We seem to be reaching a tipping point in our national illegal immigration saga. Buried under all the heated rhetoric is a moral test for America. In some respects, it is reminiscent of the deep divisions that marked the national discourse that led to end of slavery in the 19th century.
Every day seems to bring an action or counter-action in the national debate around undocumented immigrants. On November 18th Senate Majority Leader Harry Reid tweeted that there will be a vote on the DREAM Act after the Thanksgiving break, a bill that was first introduced in 2001 and was recently voted down before the mid-term elections. If passed, it would put undocumented youth who were brought to the U.S. as children on a path to citizenship through completion of higher education or military service.
Another example is the case of the student body president at Fresno State in California, Pedro Ramirez. He came out and admitted that he is an illegal immigrant. A former high school valedictorian, Ramirez is the type of young person who personifies the American Dream: hard working, smart and goal-oriented. However, because his parents brought him here at the age of 3 from Mexico, he is also technically a law-breaker. Reconciling his exemplary young life and his undocumented status is key to working through the moral conundrum of illegal immigration.
On November 15th, the California Supreme Court ruled unanimously that illegal immigrant students who have graduated from in-state high schools are eligible for lower California in-state resident tuition rates. The ruling drew a passionate response from both sides of the issue. Anti-immigrant activists criticized the Court for creating an equivalency between citizens and non-citizens especially those here illegally. Pro-immigrant groups lauded the decision as a crucial step in the right direction.
Earlier this month the Texas Observer reported in a story, "Children of the Exodus," that more than 90,000 children who range from just a few days old to 18 years have been deported to Mexican cities controlled by violent drug cartels. Once back in Mexico, the children are often lost, exploited or escape to try and re-cross the border to rejoin their families in the U.S. There was a time when the fact that the U.S. government was using its vast resources and power to deport children might have sparked moral outrage. Not today.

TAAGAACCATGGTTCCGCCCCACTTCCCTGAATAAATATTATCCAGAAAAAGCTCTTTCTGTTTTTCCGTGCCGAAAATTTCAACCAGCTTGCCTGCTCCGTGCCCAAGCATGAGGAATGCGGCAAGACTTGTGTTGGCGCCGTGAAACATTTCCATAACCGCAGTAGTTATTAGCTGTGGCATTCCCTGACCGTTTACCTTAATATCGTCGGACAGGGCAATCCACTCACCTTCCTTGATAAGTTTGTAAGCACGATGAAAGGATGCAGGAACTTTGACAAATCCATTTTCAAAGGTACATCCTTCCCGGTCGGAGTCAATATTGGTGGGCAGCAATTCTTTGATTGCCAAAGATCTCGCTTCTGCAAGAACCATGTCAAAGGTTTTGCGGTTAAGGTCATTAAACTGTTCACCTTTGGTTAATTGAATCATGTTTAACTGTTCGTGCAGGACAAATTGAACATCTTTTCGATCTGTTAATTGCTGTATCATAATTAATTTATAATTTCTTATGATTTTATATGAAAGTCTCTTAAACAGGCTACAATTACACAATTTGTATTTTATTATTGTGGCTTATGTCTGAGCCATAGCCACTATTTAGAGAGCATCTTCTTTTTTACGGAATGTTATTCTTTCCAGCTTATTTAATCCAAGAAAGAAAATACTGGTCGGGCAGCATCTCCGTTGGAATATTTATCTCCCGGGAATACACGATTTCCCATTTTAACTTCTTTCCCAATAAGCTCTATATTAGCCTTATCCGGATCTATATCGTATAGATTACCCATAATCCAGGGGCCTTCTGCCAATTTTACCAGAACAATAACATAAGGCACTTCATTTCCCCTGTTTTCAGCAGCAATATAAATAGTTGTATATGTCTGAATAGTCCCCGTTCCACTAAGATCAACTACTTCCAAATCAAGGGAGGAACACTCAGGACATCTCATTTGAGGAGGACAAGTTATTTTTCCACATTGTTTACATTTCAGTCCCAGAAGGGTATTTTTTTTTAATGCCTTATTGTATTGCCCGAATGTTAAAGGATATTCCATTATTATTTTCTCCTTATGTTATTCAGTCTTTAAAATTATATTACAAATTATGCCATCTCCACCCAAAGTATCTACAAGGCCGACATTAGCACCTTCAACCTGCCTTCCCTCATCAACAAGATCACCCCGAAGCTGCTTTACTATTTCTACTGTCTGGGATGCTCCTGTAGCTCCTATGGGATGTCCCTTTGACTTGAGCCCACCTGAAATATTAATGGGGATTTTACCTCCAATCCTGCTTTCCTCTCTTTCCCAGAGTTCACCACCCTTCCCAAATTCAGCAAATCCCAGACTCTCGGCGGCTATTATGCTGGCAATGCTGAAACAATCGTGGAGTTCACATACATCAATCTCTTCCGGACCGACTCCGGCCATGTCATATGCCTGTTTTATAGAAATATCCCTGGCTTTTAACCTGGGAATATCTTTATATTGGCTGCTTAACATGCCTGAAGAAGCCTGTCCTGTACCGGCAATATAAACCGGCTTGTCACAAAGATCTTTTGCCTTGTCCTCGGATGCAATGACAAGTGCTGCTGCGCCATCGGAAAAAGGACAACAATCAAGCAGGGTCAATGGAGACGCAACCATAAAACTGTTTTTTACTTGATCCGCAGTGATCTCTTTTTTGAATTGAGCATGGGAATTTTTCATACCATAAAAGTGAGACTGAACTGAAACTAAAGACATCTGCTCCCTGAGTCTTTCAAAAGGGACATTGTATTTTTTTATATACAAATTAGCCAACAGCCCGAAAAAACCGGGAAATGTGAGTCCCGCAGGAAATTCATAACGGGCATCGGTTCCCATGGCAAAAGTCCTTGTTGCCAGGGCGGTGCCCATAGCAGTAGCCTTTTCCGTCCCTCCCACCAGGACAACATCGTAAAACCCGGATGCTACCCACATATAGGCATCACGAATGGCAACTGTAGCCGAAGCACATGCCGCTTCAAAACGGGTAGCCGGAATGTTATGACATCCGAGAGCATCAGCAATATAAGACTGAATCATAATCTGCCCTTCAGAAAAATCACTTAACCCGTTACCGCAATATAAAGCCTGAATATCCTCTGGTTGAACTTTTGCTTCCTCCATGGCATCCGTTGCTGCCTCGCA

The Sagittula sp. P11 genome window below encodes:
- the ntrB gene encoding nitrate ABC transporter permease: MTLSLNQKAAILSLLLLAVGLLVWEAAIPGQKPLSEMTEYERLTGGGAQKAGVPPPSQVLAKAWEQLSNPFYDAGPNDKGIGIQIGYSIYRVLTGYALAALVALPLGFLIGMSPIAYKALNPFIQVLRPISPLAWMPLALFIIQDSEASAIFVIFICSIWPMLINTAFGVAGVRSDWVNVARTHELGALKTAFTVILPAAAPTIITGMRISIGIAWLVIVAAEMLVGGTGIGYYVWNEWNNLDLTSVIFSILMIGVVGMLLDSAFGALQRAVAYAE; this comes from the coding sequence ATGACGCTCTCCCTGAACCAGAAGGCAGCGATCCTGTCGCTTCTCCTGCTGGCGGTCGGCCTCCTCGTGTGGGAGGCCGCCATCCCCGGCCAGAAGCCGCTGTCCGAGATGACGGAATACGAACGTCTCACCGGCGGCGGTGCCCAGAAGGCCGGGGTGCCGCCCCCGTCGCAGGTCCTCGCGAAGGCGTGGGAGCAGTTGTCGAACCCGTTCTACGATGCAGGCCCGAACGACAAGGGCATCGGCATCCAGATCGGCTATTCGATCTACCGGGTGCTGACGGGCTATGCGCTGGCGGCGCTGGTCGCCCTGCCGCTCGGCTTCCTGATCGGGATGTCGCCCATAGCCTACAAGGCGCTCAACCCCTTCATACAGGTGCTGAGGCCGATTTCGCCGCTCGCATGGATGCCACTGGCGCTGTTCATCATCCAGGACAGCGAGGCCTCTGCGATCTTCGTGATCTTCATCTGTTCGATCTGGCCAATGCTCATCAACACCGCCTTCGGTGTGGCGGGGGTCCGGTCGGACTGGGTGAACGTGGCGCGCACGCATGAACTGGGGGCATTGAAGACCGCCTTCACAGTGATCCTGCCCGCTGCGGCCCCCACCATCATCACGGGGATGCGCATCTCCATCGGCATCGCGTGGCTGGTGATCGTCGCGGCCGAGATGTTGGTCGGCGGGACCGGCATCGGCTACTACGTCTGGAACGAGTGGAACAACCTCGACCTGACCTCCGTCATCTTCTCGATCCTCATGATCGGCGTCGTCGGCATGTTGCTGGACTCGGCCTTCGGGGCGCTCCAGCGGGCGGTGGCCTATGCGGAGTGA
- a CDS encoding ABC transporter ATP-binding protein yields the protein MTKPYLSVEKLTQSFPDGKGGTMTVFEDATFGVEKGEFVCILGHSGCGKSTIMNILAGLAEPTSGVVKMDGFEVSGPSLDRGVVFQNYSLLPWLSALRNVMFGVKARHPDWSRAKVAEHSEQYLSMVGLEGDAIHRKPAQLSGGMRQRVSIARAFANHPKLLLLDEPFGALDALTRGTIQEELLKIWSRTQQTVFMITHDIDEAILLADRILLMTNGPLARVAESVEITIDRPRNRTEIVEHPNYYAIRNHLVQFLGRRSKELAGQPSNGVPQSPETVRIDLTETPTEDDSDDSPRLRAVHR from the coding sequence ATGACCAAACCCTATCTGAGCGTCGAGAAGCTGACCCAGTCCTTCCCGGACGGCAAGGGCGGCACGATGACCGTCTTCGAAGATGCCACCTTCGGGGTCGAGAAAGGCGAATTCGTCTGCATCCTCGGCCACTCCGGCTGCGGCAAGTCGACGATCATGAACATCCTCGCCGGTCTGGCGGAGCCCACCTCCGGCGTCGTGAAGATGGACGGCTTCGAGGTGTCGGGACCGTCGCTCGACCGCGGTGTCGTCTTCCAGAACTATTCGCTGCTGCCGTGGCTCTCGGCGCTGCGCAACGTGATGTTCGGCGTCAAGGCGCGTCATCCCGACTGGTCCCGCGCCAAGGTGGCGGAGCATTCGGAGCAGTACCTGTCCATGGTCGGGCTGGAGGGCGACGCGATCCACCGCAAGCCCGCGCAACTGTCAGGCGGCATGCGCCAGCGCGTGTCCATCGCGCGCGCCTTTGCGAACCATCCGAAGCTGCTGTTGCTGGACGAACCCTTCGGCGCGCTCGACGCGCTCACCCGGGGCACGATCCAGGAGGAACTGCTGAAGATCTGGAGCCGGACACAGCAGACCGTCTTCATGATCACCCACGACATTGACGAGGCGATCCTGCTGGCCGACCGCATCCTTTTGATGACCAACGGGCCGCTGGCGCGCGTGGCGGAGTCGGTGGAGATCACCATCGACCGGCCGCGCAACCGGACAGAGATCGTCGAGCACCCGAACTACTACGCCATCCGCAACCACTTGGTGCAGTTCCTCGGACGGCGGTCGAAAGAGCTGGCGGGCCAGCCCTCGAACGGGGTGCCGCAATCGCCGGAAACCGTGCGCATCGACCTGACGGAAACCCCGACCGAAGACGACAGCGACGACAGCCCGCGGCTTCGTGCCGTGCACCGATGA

The general absence of outrage is troubling. These children are innocent as is Fresno State's Pedro Ramirez. Their parents brought these children here. Aside from all the debate points erected by both sides of the issue, there is a larger concern that is being brushed aside: what is the moral identity of our nation in 2010? What kind of people deport babies to an uncertain fate in a chaotic narco-state?
Whether or not the DREAM Act passes or Ramirez has to give up his Fresno State Student Body presidency, the immigration debate will rage on. We have nearly 12 million people who live here in the shadows.
12 million immigrants without papers out of 310 million Americans might seem like a small percentage compared to the 4 million slaves who were part of the 31 million people who lived in the U.S. in 1860. The undocumented immigrants may not be slaves but their lives often resemble the existence of indentured servants. We have a de facto caste system in this country. India has its Dalits and we have brown and predominantly Spanish-speaking masses living in a vulnerable legal limbo.
One very powerful strain in our American tradition has been to see the Declaration of Independence as our core founding document. Legal scholars have been arguing over this for over two centuries. For those who accept the idea that the Declaration stands before the Constitution, it is worth noting that the central tenet of that powerful declaration of human rights is equality: "all men are created equal."
Today we would say that "all people are created equal" and that principle should be guiding U.S. immigration policy especially when we look at the children who were brought here through no fault of their own. Yes, the DREAM Act should be passed but beyond one law that may affect several hundred thousand young people such as Pedro Ramirez there is the larger question of who we are as a nation.
We are at moment in our national history when we -- whether liberal, conservative or whatever -- have to recognize that our behavior around the issue of undocumented immigration is a more honest reflection of who we are than who we say we are. It's time to bring the moral equation into the picture. A nation without a moral compass is nothing more than a collection of economic and social relations without a soul. We're better than that.